Senator Harry Reid 522 Hart Senate Office Building Washington, DC 20510 Senator Mitch McConnell 317 Russell

Senate Office Building Washington, DC 20510 Senator Joseph Lieberman 706 Hart Senate Office Building Washington, DC 20510 Senator Susan Collins 413 Dirksen Senate Office Building Washington, DC 20510 By electronic and hand delivery February 7, 2012 Dear Senators Reid, McConnell, Lieberman and Collins Last week, the Senate passed the STOCK Act by an overwhelming majority. The Sunlight Foundation, a nonpartisan organization devoted to using the power of the Internet to increase government transparency, strongly supports the bill, which will go far to address possible insider trading by Members of Congress. Unfortunately, we are left questioning why you failed to allow a vote on a simple amendment that would have also vastly improved the public perception of Congress. As leaders of the Senate and managers of the bill, you failed to require a vote on an amendment that would have required Senators and Senate candidates to electronically file their campaign finance reports. You allowed at least 18 amendments to be voted on or agreed to. Some, while perhaps important, were only tangentially related to the bill’s mission of restoring credibility to Congress. Votes were allowed to prohibit bonuses to executives at Fannie Mae and Freddie Mac, to prevent the creation of overlapping Federal programs, and to extend the bill’s requirements to executive branch agencies. Yet when it came to ensuring immediate public access to senate campaign finance information, none of you took the initiative to insist on a vote. Presidential candidates as well as your counterparts in the House have electronically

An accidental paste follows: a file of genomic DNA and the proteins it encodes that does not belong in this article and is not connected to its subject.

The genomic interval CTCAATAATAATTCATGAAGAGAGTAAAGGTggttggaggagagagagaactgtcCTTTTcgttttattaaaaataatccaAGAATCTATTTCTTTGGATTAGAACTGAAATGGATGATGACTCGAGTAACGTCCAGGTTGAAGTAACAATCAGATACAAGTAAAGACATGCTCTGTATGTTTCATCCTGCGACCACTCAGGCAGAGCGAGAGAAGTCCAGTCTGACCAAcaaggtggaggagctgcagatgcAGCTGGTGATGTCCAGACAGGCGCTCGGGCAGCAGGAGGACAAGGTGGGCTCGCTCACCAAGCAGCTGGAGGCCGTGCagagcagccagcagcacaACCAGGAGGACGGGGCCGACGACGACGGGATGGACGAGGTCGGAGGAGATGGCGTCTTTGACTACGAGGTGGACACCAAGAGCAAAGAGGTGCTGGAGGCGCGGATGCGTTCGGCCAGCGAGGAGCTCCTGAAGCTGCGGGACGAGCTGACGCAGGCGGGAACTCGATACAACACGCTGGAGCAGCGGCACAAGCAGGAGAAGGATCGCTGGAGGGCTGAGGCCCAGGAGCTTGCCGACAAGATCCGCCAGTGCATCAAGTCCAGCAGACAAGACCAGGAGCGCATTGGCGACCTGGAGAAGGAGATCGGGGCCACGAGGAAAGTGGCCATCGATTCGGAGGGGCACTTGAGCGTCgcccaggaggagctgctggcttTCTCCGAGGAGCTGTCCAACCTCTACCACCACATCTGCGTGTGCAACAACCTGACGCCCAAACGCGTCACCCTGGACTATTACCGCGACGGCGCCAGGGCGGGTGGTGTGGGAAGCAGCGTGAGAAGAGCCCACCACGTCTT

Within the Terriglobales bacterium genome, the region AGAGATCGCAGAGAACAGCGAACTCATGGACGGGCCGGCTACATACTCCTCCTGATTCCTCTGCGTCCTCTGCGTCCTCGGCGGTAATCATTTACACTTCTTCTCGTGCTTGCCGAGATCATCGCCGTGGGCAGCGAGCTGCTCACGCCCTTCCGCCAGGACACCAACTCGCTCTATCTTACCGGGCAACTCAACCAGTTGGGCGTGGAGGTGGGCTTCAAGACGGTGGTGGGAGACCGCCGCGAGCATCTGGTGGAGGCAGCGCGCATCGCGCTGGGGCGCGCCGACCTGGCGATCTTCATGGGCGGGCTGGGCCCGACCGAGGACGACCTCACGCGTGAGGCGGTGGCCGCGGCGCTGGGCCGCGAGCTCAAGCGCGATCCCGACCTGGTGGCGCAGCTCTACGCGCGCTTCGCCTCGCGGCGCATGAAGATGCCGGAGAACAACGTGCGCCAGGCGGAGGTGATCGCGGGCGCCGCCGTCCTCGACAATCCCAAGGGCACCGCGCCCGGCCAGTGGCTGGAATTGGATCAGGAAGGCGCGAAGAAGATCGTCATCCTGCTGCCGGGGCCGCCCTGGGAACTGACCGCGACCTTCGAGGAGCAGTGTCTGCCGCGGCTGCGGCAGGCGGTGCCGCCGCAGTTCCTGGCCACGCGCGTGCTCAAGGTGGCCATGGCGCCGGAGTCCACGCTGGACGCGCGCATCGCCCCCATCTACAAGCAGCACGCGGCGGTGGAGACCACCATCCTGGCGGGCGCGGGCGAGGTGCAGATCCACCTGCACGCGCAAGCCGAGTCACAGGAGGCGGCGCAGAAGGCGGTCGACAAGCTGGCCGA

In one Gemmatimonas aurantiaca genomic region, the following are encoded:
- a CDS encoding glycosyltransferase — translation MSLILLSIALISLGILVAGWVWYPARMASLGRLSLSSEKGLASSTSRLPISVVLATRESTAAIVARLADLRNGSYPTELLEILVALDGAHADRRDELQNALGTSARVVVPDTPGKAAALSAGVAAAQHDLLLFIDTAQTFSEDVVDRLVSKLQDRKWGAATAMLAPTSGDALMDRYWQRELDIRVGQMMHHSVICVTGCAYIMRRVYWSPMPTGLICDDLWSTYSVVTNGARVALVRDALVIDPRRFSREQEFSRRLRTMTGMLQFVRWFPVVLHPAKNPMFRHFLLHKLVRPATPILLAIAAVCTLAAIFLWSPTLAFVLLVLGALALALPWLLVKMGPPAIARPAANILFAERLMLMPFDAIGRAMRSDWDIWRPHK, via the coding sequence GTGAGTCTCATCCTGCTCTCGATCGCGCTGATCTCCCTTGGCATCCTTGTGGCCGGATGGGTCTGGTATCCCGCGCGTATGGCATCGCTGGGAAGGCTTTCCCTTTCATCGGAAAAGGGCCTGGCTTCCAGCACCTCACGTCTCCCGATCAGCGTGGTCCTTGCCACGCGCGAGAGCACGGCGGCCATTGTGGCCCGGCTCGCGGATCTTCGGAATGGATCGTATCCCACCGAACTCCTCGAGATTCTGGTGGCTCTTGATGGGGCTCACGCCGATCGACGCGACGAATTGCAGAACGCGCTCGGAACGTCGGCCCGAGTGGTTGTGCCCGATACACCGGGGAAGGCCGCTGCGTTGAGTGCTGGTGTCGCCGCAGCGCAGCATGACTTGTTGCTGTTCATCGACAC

filed their campaign finance reports for many years. The simple amendment offered by Senators Tester and Cochran would have ensured that Senators could likewise avail themselves to the ease of electronic filing, which would speed public disclosure to the information contained in campaign finance reports while decreasing the possibility for errors, and saving taxpayers a quarter of a million dollars annually. Each of you has voiced support for transparency in some capacity. In the past, the electronic filing measure, which has always had significant bipartisan support, has been held up by Republican demands that a vote on it be linked with a vote on an unrelated controversial amendment, which, if enacted, would lead to fewer legitimate inquiries into Senators’ ethical conduct. But with so many amendments to the STOCK Act, the question remains why none of you recognized the importance and simplicity of this amendment and insisted that it be included, along with so many others, of amendments deserving a straight up or down vote. We look forward to the rationale behind blocking this amendment, and hope the next time the Senate electronic filing measure is raised in the Senate it gets a clean up or down vote. We feel confident that it would pass overwhelmingly, finally bringing campaign finance reporting in the Senate into the 21 st Century. If you have any questions or concerns regarding this matter, please contact Lisa Rosenberg at or 202-360-7895.


Ellen S. Miller Co-founder and Executive Director The Sunlight Foundation

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